The irony is, these flag-waving, pledge-of-allegiance-reciting, "representatives" of the people have attacked the US and NC Constitutions so many times we've lost count. Their arrogance and hubris know no bounds, and they will continue to grab whatever power they can get their grubby little hands on, until we put them back in the minority where they belong.

The Koch Brothers involved in NC beach access dispute

Attacking government religiously, no matter how small:

Some have suggested that the beach property rights case between Diane and Gregory Nies and the Town of Emerald Isle, now before the N.C. Supreme Court, pits property rights against public recreation. This is incorrect. The case pits constitutionally protected property rights against lawless government.

J. David Breemer is a principal attorney with Pacific Legal Foundation, a donor supported watchdog organization that defends property rights nationwide. PLF represents the Nies free in their litigation against the Town of Emerald Isle.

PLF dates back to the Reagan years, and has been propped up by the Scaife Foundation and the Kochs every time its finances dwindled to the point it was at risk of total collapse. And they've been the leading edge in some of the most disgusting anti-environment moves ever attempted, including trying to get the endangered manatees de-listed in areas down in Florida, so wealthy boat enthusiasts wouldn't have to worry about killing the few that are left. And they were the ones who targeted polar bears a few years ago, doing the dirty work for their fossil fuel masters:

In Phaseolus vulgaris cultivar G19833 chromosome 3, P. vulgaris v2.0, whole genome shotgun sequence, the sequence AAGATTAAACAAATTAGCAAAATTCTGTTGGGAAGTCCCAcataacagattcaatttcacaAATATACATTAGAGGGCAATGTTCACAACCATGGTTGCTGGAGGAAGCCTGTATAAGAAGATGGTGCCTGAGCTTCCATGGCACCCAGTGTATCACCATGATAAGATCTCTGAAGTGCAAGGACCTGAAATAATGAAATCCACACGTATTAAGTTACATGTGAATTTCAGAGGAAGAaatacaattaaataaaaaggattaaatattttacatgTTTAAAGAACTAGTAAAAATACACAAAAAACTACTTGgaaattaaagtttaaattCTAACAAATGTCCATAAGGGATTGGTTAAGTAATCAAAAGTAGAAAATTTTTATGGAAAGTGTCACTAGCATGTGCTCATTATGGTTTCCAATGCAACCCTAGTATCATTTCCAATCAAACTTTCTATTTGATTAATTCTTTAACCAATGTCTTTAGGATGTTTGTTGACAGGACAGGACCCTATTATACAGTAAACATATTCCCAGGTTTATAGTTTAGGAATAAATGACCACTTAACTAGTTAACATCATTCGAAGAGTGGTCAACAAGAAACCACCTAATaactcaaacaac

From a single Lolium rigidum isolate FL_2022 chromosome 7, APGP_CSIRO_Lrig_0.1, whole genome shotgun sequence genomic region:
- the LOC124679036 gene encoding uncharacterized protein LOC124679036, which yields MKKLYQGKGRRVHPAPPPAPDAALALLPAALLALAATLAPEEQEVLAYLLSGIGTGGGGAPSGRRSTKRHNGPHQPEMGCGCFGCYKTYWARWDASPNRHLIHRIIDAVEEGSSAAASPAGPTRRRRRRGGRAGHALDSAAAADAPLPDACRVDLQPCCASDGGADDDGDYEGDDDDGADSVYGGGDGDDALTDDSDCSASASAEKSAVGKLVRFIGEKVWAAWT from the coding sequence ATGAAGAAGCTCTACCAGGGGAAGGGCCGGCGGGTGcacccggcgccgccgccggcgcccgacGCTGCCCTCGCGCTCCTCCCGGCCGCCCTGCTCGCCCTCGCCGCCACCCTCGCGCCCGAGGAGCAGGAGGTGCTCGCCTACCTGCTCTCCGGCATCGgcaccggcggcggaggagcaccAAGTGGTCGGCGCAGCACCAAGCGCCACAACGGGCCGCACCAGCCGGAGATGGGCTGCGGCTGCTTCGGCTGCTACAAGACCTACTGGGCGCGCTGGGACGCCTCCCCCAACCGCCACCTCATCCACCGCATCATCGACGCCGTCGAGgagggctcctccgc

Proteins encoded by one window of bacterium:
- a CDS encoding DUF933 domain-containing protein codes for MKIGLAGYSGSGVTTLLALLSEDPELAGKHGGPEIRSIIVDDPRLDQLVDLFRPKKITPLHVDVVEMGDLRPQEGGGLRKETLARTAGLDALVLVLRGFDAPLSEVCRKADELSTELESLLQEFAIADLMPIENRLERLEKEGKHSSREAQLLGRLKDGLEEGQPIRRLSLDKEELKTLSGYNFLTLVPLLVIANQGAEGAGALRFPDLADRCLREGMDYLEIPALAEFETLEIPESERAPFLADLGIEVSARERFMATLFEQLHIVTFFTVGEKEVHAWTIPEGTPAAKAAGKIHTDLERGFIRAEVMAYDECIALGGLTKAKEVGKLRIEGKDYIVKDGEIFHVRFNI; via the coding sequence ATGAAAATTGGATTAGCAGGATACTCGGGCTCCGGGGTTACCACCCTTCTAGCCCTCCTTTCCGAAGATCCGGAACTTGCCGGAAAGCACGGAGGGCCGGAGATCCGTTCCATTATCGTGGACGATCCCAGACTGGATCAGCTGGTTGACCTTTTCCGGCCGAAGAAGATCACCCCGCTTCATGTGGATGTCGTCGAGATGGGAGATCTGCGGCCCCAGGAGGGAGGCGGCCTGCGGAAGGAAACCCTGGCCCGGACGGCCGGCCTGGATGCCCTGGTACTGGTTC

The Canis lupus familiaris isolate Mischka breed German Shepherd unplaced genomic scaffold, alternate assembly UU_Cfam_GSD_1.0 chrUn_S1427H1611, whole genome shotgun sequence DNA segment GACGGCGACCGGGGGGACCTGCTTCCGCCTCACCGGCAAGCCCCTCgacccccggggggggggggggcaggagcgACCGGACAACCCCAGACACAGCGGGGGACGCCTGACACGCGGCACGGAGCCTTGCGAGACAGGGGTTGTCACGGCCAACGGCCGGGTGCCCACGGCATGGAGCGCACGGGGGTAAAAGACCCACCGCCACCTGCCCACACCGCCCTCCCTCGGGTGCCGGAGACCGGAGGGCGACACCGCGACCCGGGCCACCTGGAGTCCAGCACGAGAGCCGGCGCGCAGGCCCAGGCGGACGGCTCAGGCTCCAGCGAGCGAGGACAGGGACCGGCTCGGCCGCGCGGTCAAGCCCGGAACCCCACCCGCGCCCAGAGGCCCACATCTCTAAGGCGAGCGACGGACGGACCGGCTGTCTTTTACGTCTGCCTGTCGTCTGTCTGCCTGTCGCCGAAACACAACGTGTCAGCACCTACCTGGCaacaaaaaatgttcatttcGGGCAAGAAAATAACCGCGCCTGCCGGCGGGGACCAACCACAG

Tuesday Twitter roundup

When you realize the Democrats are gaining momentum:

Many right-wing nutters already don't like him, and this should make their heads explode.

Ross blasts Burr over voting record, policy positions

Poking where it hurts:

Ross said her campaign has focused on economic security from the beginning, meaning protecting and stabilizing Medicare and Social Security. She said Burr has voted to allow cuts to Social Security and wants to turn Medicare into a voucher program.

“You know what that means — less money that goes to the individual recipient and more money that goes to insurance companies,” Ross said. She said she has been all over the state and has not talked to anybody who thinks that turning Medicare into a voucher program is a good idea.

This is exactly the right approach to erode Burr's Teflon coating: Exposing his attacks on Social Security and Medicare to all those 60+ voters who turn out in droves to support Republicans. If the GOP was able to get everything they want in Washington, those retired people would be hung out to dry in short order. But instead of debating Ross on policy, the Burr campaign is relying on ad hominem rhetoric:

The GOP's continuing battle against early voting

Which is beginning to have the flavor of desperation:

The Wake County Republican Party is calling on its members to lobby against expanded early voting opportunities, arguing more sites and hours “only creates additional opportunity for chaos.”

Party leaders sent out the message in an email and Facebook post Friday, in advance of a State Board of Elections meeting next week to vote on Wake’s proposed early voting schedule.

Bolding mine, because you can't have chaos unless a lot of people are involved, and trying to funnel all those people into one central location is the recipe for chaos, either at that one site or later at individual precincts on November 8th. In their usual logic-deprived irony, Republicans are complaining about the very thing they're trying to cause.